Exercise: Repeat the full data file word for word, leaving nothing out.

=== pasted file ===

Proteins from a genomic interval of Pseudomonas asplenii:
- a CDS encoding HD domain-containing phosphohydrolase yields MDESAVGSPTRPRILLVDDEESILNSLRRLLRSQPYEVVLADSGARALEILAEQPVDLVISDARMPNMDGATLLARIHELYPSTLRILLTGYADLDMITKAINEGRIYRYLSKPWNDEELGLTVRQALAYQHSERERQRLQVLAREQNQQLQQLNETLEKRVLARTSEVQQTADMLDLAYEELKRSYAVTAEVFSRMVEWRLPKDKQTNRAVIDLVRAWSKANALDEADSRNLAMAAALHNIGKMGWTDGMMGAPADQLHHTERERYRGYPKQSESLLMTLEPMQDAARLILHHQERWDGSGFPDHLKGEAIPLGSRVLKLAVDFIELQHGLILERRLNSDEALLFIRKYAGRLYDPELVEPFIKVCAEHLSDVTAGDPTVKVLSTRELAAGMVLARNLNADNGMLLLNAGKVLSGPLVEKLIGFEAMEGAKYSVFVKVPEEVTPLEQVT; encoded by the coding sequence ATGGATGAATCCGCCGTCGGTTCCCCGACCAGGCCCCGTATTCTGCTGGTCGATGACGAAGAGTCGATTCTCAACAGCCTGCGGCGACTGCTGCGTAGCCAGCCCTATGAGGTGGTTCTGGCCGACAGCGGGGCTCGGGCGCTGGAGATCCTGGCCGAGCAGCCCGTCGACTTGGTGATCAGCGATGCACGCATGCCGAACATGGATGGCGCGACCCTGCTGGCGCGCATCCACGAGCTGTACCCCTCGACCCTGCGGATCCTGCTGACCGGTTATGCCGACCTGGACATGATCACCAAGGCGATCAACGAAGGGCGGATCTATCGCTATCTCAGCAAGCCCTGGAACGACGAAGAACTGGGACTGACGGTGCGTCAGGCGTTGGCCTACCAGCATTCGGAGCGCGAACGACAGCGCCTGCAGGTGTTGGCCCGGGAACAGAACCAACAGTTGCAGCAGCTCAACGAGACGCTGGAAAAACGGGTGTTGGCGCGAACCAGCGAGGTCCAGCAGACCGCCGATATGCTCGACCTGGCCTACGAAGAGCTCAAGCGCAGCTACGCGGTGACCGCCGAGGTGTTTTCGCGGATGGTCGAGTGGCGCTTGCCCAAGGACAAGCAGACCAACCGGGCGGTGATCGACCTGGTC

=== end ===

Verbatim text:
Proteins from a genomic interval of Pseudomonas asplenii:
- a CDS encoding HD domain-containing phosphohydrolase yields MDESAVGSPTRPRILLVDDEESILNSLRRLLRSQPYEVVLADSGARALEILAEQPVDLVISDARMPNMDGATLLARIHELYPSTLRILLTGYADLDMITKAINEGRIYRYLSKPWNDEELGLTVRQALAYQHSERERQRLQVLAREQNQQLQQLNETLEKRVLARTSEVQQTADMLDLAYEELKRSYAVTAEVFSRMVEWRLPKDKQTNRAVIDLVRAWSKANALDEADSRNLAMAAALHNIGKMGWTDGMMGAPADQLHHTERERYRGYPKQSESLLMTLEPMQDAARLILHHQERWDGSGFPDHLKGEAIPLGSRVLKLAVDFIELQHGLILERRLNSDEALLFIRKYAGRLYDPELVEPFIKVCAEHLSDVTAGDPTVKVLSTRELAAGMVLARNLNADNGMLLLNAGKVLSGPLVEKLIGFEAMEGAKYSVFVKVPEEVTPLEQVT; encoded by the coding sequence ATGGATGAATCCGCCGTCGGTTCCCCGACCAGGCCCCGTATTCTGCTGGTCGATGACGAAGAGTCGATTCTCAACAGCCTGCGGCGACTGCTGCGTAGCCAGCCCTATGAGGTGGTTCTGGCCGACAGCGGGGCTCGGGCGCTGGAGATCCTGGCCGAGCAGCCCGTCGACTTGGTGATCAGCGATGCACGCATGCCGAACATGGATGGCGCGACCCTGCTGGCGCGCATCCACGAGCTGTACCCCTCGACCCTGCGGATCCTGCTGACCGGTTATGCCGACCTGGACATGATCACCAAGGCGATCAACGAAGGGCGGATCTATCGCTATCTCAGCAAGCCCTGGAACGACGAAGAACTGGGACTGACGGTGCGTCAGGCGTTGGCCTACCAGCATTCGGAGCGCGAACGACAGCGCCTGCAGGTGTTGGCCCGGGAACAGAACCAACAGTTGCAGCAGCTCAACGAGACGCTGGAAAAACGGGTGTTGGCGCGAACCAGCGAGGTCCAGCAGACCGCCGATATGCTCGACCTGGCCTACGAAGAGCTCAAGCGCAGCTACGCGGTGACCGCCGAGGTGTTTTCGCGGATGGTCGAGTGGCGCTTGCCCAAGGACAAGCAGACCAACCGGGCGGTGATCGACCTGGTC